By the end of the night I had met all of Julie’s roommates and taken the LUAS back and forth , where I gifted myself a Carlsberg pint glass and took a twenty minute walk far further downtown to the Porterhouse, a pub I was told I couldn’t miss. Around 12:30, the live Irish music still going strong, I turned to Katie and said “find my hostel, I need to sleep”. Fortunately, it was right around the corner. After 40 hours awake, even the hard hostel bed seemed a relief.

The rest of the week followed this pattern: eating fried food, tourist places during the day and then nights with my friends at the variety of pubs in Dublin. I loved the casual feeling of the pubs, eating greasy food and taking over an entire corner table, wooden and feeling as old as the city.

Through my tourist eyes of Dublin, I saw the door that started Ulysses, walked by the statues of angels with bullet holes in them, went to the ancient hill of Tara and found out that yes, it was still a hill, albeit with interesting ridges, I went to the parks of Dublin (they’re quite lovely). Then I added another World Heritage Site by going to Newgrange, a passage grave 500 years older than the pyramids that gets lit up every year at the winter solstice. I went to the National Gallery where I agreed with Julie that Irish art is a little “off” and I agreed, except when we went to into what I liked to call the “secret wing” hidden behind a not-door that showed the best of Irish art from the past century. If I had been quicker with the camera, I would have gotten a picture of Julie grimacing at an ethereal painting of Bono – of just his face – as I wondered why The Edge is always left out. Poor The Edge.

The Guinness Storehouse was a little overstylized in my opinion, but we did make friends with a video projection and at the top you get a free pint of Guinness. It’s ingenious really: make people slavishly follow a 6 floor museum, give them a free beer and then let them loose in the gift shop. Faith and Alice got in Thursday night, and were supposed to meet them in Temple Bar, but in between failing to eat at Longstone, getting bought a round of beers a group of Irish that had just come back from Boston, and then eating at a kebab place, we missed them, and tired from traveling, they went back to Julie’s.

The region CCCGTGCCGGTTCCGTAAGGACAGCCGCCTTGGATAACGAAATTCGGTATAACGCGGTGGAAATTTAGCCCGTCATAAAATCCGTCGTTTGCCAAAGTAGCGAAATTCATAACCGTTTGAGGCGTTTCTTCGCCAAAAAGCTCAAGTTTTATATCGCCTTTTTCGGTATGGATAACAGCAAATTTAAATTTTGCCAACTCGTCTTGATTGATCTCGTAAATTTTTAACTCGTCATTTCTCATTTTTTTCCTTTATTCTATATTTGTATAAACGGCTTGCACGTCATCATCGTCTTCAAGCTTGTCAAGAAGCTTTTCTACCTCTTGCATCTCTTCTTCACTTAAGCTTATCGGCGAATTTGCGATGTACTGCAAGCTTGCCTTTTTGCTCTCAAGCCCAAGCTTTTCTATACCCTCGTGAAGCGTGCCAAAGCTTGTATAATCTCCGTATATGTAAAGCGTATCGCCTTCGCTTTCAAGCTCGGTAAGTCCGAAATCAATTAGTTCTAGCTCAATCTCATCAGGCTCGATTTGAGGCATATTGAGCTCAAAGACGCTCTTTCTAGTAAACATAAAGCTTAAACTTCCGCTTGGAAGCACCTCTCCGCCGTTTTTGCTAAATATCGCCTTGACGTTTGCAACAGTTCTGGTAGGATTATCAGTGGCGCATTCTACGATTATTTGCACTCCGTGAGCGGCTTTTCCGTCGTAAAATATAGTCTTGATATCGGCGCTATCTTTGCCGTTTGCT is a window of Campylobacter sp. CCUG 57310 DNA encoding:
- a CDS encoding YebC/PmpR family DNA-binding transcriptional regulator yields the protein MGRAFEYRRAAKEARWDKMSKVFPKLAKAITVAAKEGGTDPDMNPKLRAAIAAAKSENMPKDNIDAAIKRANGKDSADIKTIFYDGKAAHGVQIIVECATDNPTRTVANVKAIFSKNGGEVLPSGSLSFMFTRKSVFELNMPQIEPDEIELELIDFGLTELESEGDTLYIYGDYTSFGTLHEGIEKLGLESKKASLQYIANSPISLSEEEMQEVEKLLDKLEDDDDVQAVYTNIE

We met up with them on Friday morning (and had Courtney and Donna with us) at – where else – Starbucks. After another day exploring Dublin (and an impromptu photo shoot with the Oscar Wilde statue in Merrion Park) we met Stick and Jimmy as they left the bus next to Trinity. We walked up Grafton Street in a huge group that we must have gotten some stares. As we were getting back to Julie’s her roommates were leaving for the night, so the 6th flo’ reunion took over the apartment. Then to Doyle’s where as Katie had promised me, the DJ would spin indie dance music to the point of ridiculousness. DJ hipster didn’t disappoint and played a number of 80s faves plus two Arcade Fire songs.

Having barely slept Friday night, we went back into town to meet up for the St. Patty’s day parade, which meant getting off the bus earlier and walking through the crowds. At one particularly scary part, we got crushed between crowd that was going nowhere and the Westin hotel. Before all of us were crushed or fainted (it was that bad) we somehow escaped into the blocked off streets, but it was very tense for about 5 minutes. By the

At 2 a.m. I left the Barge with Katie and company and got on the Nitelink, a bus that runs only after 1 a.m. As you might imagine, it was an experience, complete with sounds and smells. We made it just in time for me to catch a taxi to the airport at 3 a.m. After security, I spent the next three hours napping off and on. I went to coffee and two people flagged me down with a cry of “Hey! Yeah g-dubs!” I was wearing my GW sweatshirt. I waved weakly to the people I didn’t know, but went to my school.

20 hours, and almost getting stuck in Germany later, I was back in DC, in my apartment. Unfortunately, school and work started early again tomorrow, but it was worth it.